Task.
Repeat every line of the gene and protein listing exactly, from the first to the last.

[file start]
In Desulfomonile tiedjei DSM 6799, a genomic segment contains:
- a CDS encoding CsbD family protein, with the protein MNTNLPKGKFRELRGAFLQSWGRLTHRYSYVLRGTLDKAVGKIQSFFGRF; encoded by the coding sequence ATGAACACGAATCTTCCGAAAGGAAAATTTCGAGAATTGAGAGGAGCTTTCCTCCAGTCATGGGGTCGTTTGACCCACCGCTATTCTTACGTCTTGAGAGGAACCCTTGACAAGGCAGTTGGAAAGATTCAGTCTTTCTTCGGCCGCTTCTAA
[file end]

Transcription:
In Desulfomonile tiedjei DSM 6799, a genomic segment contains:
- a CDS encoding CsbD family protein, with the protein MNTNLPKGKFRELRGAFLQSWGRLTHRYSYVLRGTLDKAVGKIQSFFGRF; encoded by the coding sequence ATGAACACGAATCTTCCGAAAGGAAAATTTCGAGAATTGAGAGGAGCTTTCCTCCAGTCATGGGGTCGTTTGACCCACCGCTATTCTTACGTCTTGAGAGGAACCCTTGACAAGGCAGTTGGAAAGATTCAGTCTTTCTTCGGCCGCTTCTAA